It is simple to show that is a double pole. So just use the limit formula for higher order poles: http://en.wikipedia.org/wiki/Residue_(complex_analysis)
Hey guys, I was told by my lecturer, that if we come across a covert multiple pole when trying to find the residue of a complex function, we have to either make it into a simpler form (i.e. covert simple or overt multiple forms) or find the coefficient of z^-1 by finding its Laurent expansion about its poles. This is all fine and good, but when I came across something like 1/sin^2(z), I had a bit of a problem finding its residues through simplification of its poles. I know that this function has a double covert pole at z= k(pi), but I don't really like finding Laurent expansions as they are quite involved when compared to normal residue finding methods. I was wondering if this would be possible:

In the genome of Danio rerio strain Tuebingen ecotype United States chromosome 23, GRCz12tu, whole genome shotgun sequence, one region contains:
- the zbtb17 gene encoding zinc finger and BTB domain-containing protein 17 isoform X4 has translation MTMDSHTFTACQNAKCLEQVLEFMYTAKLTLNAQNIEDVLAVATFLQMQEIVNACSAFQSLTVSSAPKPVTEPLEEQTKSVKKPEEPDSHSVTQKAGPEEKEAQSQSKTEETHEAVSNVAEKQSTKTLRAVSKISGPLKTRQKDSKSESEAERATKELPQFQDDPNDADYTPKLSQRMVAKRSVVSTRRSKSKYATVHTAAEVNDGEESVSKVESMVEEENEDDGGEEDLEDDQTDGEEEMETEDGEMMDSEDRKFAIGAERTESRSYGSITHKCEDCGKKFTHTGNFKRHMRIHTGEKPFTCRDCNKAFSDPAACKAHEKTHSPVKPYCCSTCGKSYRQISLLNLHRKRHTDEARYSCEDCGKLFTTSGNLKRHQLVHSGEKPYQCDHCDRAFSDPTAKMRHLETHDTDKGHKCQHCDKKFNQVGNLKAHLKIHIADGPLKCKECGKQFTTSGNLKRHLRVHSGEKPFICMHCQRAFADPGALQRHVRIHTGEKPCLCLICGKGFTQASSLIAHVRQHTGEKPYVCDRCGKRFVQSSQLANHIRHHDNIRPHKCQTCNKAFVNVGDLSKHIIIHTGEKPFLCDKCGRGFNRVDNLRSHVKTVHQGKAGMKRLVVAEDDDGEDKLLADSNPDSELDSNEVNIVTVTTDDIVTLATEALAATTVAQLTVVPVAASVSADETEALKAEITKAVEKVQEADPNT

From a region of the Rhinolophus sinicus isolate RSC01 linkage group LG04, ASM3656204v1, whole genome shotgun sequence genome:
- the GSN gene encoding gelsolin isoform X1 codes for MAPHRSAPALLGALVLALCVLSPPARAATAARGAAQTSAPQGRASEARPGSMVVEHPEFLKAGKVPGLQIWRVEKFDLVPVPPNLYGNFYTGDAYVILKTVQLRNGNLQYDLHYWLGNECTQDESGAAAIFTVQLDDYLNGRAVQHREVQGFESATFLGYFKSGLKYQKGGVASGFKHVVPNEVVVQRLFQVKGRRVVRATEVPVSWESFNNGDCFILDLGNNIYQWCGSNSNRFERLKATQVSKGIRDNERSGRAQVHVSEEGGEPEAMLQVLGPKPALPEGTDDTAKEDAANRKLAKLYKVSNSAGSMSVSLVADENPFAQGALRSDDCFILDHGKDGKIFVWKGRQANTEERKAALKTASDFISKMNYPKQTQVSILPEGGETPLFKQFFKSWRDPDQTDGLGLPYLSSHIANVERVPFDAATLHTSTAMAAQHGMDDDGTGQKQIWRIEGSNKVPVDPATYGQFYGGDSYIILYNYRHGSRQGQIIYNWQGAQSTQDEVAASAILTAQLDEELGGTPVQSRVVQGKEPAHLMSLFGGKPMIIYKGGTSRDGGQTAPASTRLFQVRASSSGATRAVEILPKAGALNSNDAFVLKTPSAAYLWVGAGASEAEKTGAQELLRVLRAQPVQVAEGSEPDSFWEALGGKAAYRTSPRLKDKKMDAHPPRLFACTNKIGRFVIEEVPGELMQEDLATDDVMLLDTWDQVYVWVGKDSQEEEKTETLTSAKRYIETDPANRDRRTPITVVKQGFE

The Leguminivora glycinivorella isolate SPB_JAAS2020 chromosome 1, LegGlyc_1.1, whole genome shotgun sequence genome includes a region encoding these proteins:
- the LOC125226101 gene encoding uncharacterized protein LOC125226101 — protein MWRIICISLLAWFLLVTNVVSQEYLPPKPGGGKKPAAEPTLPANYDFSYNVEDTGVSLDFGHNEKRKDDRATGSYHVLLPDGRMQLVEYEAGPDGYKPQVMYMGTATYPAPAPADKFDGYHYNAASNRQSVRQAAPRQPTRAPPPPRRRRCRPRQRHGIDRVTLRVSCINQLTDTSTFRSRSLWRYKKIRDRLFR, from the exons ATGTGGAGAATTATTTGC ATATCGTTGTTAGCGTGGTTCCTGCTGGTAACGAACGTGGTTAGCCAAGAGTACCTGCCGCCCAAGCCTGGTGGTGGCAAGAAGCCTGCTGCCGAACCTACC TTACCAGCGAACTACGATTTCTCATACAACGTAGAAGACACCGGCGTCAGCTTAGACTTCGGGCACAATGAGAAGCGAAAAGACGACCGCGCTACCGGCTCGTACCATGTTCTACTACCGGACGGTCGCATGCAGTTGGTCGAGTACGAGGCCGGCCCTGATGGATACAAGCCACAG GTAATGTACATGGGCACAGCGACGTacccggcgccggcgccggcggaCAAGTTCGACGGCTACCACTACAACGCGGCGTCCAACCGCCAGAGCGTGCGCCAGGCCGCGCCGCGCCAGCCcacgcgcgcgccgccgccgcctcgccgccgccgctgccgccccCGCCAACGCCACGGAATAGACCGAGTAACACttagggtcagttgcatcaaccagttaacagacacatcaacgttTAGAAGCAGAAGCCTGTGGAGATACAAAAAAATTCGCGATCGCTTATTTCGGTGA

Make sin^2(z) = (1/2i)e^2iz - (1/2i)e^-2iz, and then find the residues using simple covert methods. Would this be regarded as a covert simple form or is it still in its double covert form?
It is simple to show that is a double pole. So just use the limit formula for higher order poles: http://en.wikipedia.org/wiki/Residue_(complex_analysis)
Okay well my lecturer, and his lecture notes say that we CANNOT use the limit formula for covert multiple poles, so I tend to trust what he says. But I'll try it out on a few multiple covert cases and see what happens, would be really cool if it works. An overt pole is something of the form (z-a)^m whereas a covert pole can be any function (e.g. e^z, z^2 + 1, sin(z) etc.).
EDIT: these functions obviously have to be on the denominator to be a pole otherwise they would be categorized as zeros. I tried it out and the limit formula did not work as expected. From the wiki page is looks like it has to be in the form (z-a)^n f(z) which is the form of an overt simple pole when n < 0.